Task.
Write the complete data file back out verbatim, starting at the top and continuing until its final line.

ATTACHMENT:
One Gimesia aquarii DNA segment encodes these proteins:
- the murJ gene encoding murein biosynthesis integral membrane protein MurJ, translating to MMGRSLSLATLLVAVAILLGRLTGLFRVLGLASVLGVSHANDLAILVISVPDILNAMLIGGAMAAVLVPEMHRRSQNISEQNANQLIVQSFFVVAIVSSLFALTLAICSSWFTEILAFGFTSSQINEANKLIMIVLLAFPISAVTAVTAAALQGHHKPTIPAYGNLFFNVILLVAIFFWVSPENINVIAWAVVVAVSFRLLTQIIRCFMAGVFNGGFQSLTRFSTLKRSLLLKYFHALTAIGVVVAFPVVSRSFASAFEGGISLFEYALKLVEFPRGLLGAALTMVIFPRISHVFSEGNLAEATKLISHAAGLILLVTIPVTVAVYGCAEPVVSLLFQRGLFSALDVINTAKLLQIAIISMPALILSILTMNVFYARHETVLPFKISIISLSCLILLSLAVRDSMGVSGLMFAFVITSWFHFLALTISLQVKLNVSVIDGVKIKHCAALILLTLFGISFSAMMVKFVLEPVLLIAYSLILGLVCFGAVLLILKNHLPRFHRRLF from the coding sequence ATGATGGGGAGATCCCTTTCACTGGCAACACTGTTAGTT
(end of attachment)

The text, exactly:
One Gimesia aquarii DNA segment encodes these proteins:
- the murJ gene encoding murein biosynthesis integral membrane protein MurJ, translating to MMGRSLSLATLLVAVAILLGRLTGLFRVLGLASVLGVSHANDLAILVISVPDILNAMLIGGAMAAVLVPEMHRRSQNISEQNANQLIVQSFFVVAIVSSLFALTLAICSSWFTEILAFGFTSSQINEANKLIMIVLLAFPISAVTAVTAAALQGHHKPTIPAYGNLFFNVILLVAIFFWVSPENINVIAWAVVVAVSFRLLTQIIRCFMAGVFNGGFQSLTRFSTLKRSLLLKYFHALTAIGVVVAFPVVSRSFASAFEGGISLFEYALKLVEFPRGLLGAALTMVIFPRISHVFSEGNLAEATKLISHAAGLILLVTIPVTVAVYGCAEPVVSLLFQRGLFSALDVINTAKLLQIAIISMPALILSILTMNVFYARHETVLPFKISIISLSCLILLSLAVRDSMGVSGLMFAFVITSWFHFLALTISLQVKLNVSVIDGVKIKHCAALILLTLFGISFSAMMVKFVLEPVLLIAYSLILGLVCFGAVLLILKNHLPRFHRRLF from the coding sequence ATGATGGGGAGATCCCTTTCACTGGCAACACTGTTAGTT